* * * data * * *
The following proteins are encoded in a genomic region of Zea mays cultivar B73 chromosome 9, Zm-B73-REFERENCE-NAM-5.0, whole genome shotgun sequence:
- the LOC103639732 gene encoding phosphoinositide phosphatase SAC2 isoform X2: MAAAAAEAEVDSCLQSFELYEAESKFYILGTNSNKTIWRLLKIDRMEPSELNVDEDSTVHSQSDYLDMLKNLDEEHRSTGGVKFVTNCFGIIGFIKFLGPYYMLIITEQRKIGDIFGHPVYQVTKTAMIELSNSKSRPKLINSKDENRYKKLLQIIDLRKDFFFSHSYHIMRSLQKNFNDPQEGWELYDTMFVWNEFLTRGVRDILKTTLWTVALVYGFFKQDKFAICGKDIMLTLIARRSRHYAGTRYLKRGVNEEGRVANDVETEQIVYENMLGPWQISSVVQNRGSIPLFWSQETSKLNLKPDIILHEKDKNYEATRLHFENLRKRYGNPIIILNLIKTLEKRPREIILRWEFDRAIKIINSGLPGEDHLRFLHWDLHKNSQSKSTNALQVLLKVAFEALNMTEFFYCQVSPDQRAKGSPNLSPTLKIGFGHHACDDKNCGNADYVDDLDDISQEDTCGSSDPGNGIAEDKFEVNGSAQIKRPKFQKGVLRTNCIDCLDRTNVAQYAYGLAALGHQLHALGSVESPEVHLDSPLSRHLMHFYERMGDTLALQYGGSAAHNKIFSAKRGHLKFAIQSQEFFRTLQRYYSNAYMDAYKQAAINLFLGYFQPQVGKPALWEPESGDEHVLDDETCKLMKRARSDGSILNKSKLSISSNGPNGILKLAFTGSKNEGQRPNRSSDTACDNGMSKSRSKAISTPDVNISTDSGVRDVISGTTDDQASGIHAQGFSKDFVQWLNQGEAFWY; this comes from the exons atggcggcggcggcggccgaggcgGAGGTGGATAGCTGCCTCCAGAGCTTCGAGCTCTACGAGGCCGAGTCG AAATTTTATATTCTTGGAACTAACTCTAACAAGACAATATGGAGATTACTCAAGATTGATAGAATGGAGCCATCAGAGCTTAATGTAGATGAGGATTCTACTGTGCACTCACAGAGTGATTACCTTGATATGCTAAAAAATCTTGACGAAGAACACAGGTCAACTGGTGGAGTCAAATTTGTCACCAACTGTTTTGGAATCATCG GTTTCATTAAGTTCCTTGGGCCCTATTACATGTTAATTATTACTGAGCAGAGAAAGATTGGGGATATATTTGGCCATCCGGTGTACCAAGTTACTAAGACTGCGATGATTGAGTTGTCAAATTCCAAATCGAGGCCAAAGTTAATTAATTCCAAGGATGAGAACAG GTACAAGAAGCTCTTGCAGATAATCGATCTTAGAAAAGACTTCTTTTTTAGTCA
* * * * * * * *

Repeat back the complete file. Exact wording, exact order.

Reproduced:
The following proteins are encoded in a genomic region of Zea mays cultivar B73 chromosome 9, Zm-B73-REFERENCE-NAM-5.0, whole genome shotgun sequence:
- the LOC103639732 gene encoding phosphoinositide phosphatase SAC2 isoform X2: MAAAAAEAEVDSCLQSFELYEAESKFYILGTNSNKTIWRLLKIDRMEPSELNVDEDSTVHSQSDYLDMLKNLDEEHRSTGGVKFVTNCFGIIGFIKFLGPYYMLIITEQRKIGDIFGHPVYQVTKTAMIELSNSKSRPKLINSKDENRYKKLLQIIDLRKDFFFSHSYHIMRSLQKNFNDPQEGWELYDTMFVWNEFLTRGVRDILKTTLWTVALVYGFFKQDKFAICGKDIMLTLIARRSRHYAGTRYLKRGVNEEGRVANDVETEQIVYENMLGPWQISSVVQNRGSIPLFWSQETSKLNLKPDIILHEKDKNYEATRLHFENLRKRYGNPIIILNLIKTLEKRPREIILRWEFDRAIKIINSGLPGEDHLRFLHWDLHKNSQSKSTNALQVLLKVAFEALNMTEFFYCQVSPDQRAKGSPNLSPTLKIGFGHHACDDKNCGNADYVDDLDDISQEDTCGSSDPGNGIAEDKFEVNGSAQIKRPKFQKGVLRTNCIDCLDRTNVAQYAYGLAALGHQLHALGSVESPEVHLDSPLSRHLMHFYERMGDTLALQYGGSAAHNKIFSAKRGHLKFAIQSQEFFRTLQRYYSNAYMDAYKQAAINLFLGYFQPQVGKPALWEPESGDEHVLDDETCKLMKRARSDGSILNKSKLSISSNGPNGILKLAFTGSKNEGQRPNRSSDTACDNGMSKSRSKAISTPDVNISTDSGVRDVISGTTDDQASGIHAQGFSKDFVQWLNQGEAFWY; this comes from the exons atggcggcggcggcggccgaggcgGAGGTGGATAGCTGCCTCCAGAGCTTCGAGCTCTACGAGGCCGAGTCG AAATTTTATATTCTTGGAACTAACTCTAACAAGACAATATGGAGATTACTCAAGATTGATAGAATGGAGCCATCAGAGCTTAATGTAGATGAGGATTCTACTGTGCACTCACAGAGTGATTACCTTGATATGCTAAAAAATCTTGACGAAGAACACAGGTCAACTGGTGGAGTCAAATTTGTCACCAACTGTTTTGGAATCATCG GTTTCATTAAGTTCCTTGGGCCCTATTACATGTTAATTATTACTGAGCAGAGAAAGATTGGGGATATATTTGGCCATCCGGTGTACCAAGTTACTAAGACTGCGATGATTGAGTTGTCAAATTCCAAATCGAGGCCAAAGTTAATTAATTCCAAGGATGAGAACAG GTACAAGAAGCTCTTGCAGATAATCGATCTTAGAAAAGACTTCTTTTTTAGTCA